Probably like many of you, this is the time I reflect on the year just ended and plan for the 12 months ahead. While the close of 2015 means reviewing the year’s achievements, challenges and lessons, each January brings a chance to make changes, to start fresh and enhance our recognition as the leading provider of evidence-based data on visual impairment.
So with the beginning of 2016, I’m focused on our resolve and our support of Vision2020, a program of the World Health Organization (WHO) and the International Agency for the Prevention of Blindness (IAPB) to reduce avoidable blindness and visual impairment by 25 percent by 2019. Yes, it’s an ambitious big goal but it’s a big problem for a big world. Uncorrected refractive error (URE) is the most widespread, unaddressed disability, yet 80 percent of all visual impairment is correctable. The loss in economic productivity worldwide as a result of uncorrected refractive errors in workers is estimated at $272 billion a year.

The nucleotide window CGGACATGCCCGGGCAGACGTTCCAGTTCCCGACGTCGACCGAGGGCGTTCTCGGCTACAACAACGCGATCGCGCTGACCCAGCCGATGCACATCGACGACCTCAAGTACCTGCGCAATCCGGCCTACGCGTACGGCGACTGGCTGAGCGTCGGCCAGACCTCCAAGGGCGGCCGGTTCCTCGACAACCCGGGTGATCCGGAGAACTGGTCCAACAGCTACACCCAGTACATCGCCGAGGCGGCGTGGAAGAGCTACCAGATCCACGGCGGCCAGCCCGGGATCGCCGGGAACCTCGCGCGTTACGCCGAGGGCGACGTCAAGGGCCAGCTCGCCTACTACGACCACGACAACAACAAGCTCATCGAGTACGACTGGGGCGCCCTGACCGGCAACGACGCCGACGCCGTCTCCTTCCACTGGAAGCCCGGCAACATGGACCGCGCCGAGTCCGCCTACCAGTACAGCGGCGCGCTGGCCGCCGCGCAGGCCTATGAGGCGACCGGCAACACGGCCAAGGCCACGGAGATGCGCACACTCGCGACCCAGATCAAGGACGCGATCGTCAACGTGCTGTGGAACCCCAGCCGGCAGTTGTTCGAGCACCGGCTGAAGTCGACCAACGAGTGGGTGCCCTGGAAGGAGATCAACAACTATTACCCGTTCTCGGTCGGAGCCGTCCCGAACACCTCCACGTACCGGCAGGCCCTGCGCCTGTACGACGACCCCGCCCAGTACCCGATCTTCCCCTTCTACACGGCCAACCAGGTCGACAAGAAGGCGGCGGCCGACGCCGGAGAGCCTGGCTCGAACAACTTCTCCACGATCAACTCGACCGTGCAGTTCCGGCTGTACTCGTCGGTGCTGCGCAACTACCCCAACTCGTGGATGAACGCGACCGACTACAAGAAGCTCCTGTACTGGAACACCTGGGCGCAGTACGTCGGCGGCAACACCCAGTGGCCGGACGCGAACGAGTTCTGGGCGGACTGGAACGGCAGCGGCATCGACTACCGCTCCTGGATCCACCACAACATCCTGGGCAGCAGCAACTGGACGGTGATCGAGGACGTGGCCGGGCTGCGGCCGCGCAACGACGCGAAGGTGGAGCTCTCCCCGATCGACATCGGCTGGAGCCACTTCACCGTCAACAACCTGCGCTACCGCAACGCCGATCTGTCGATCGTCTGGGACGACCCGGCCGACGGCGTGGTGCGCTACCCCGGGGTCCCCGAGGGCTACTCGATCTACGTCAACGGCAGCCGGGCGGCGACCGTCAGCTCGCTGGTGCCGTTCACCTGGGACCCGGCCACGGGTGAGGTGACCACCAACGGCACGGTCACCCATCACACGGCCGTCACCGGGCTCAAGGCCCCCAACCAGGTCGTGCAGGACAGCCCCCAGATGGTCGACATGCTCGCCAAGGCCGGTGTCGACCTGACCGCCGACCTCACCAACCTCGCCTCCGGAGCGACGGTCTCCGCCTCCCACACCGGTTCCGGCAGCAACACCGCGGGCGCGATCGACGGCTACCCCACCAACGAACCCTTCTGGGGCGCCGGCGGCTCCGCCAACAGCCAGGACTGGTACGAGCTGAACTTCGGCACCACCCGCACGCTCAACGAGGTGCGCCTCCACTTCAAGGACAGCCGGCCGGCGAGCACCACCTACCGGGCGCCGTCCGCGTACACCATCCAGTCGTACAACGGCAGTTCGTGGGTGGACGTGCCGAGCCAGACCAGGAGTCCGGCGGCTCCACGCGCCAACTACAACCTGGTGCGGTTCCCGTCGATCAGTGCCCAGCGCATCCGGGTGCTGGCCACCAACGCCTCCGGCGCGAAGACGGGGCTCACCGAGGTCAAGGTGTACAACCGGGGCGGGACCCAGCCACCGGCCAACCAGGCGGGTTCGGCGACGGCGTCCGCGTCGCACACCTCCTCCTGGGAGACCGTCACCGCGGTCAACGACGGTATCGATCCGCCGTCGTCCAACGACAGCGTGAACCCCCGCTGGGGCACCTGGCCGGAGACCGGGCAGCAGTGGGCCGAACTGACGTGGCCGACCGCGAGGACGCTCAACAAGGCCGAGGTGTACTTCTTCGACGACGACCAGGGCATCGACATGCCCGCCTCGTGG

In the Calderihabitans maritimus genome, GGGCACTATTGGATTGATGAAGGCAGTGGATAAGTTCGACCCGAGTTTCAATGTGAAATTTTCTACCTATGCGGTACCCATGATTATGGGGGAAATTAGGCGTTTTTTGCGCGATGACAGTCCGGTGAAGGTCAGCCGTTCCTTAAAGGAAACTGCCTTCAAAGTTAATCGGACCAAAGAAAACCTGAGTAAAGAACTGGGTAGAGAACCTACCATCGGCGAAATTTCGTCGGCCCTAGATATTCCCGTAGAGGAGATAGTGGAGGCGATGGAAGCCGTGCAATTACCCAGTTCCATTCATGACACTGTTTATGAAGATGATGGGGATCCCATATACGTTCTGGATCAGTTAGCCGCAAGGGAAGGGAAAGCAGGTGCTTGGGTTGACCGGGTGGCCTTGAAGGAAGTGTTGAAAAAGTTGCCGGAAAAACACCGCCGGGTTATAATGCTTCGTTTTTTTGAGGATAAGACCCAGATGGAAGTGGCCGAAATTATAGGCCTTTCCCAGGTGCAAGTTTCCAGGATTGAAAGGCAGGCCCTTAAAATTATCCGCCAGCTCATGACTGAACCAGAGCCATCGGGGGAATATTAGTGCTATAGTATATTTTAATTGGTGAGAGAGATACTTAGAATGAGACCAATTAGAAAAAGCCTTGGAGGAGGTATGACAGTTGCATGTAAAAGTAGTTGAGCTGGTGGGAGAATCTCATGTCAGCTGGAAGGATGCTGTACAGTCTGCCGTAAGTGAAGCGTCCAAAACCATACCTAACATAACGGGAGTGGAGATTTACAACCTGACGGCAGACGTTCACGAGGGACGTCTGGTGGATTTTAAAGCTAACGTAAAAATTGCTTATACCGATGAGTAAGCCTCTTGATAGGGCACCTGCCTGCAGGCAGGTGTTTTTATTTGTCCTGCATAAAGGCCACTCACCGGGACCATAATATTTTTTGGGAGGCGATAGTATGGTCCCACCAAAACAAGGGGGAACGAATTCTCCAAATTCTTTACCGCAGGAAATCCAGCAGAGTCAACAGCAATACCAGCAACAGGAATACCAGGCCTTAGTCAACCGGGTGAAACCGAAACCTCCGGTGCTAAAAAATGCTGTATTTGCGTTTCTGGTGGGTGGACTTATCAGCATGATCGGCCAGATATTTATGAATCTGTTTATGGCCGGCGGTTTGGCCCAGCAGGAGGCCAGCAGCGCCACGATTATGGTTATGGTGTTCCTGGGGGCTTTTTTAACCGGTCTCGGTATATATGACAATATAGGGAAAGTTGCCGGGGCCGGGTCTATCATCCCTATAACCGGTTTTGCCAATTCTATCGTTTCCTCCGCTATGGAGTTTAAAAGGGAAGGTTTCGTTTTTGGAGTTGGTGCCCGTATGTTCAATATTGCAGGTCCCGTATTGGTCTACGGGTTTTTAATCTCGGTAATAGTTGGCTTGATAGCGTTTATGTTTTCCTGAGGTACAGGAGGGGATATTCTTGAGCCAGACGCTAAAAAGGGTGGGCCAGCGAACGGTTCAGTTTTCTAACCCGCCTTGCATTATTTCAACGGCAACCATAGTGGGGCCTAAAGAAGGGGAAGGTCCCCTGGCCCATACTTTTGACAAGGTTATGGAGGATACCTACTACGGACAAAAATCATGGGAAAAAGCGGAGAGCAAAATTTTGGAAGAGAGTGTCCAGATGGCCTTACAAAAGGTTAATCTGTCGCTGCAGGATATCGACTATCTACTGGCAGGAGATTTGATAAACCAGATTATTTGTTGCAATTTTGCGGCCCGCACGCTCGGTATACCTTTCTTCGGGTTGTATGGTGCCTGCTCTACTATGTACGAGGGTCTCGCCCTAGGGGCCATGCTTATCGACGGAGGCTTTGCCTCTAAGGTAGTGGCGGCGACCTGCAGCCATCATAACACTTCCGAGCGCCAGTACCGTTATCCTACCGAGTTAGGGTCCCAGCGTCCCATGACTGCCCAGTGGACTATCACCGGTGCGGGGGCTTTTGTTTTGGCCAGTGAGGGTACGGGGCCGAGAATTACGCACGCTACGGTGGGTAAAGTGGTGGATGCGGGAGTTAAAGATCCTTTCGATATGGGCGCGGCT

The start of a new year is also a time to reflect on work the industry is doing to improve vision health globally. For example, we’ve seen progress in the fight against trachoma. While still a threat to people living in over-crowded areas with limited access to clean water and health care, the eyecare industry and others have made strides in reducing the number of cases of trachoma, a preventable cause of blindness. This much-needed progress has resulted in expanded resources and attention applied to the broader issue of uncorrected refractive error, and I am honored to be working side by side with so many leading this charge.
As we begin 2016, I’m still fascinated by the significant difference a pair of eyeglasses can make in the life of a person who hasn’t had access to vision correction before. It’s amazing how this simple step enables more productivity at work and with daily activities. In many places around the world, this is life changing. The best part is that a simple step toward vision correction is a major step toward reducing more debilitating vision disorders, such as glaucoma and cataracts, in the long term.
We are so excited about where the VII is going in 2016! Join with me and the Vision Impact Institute as our many upcoming initiatives encourage and empower us to continue Giving Vision a Voice.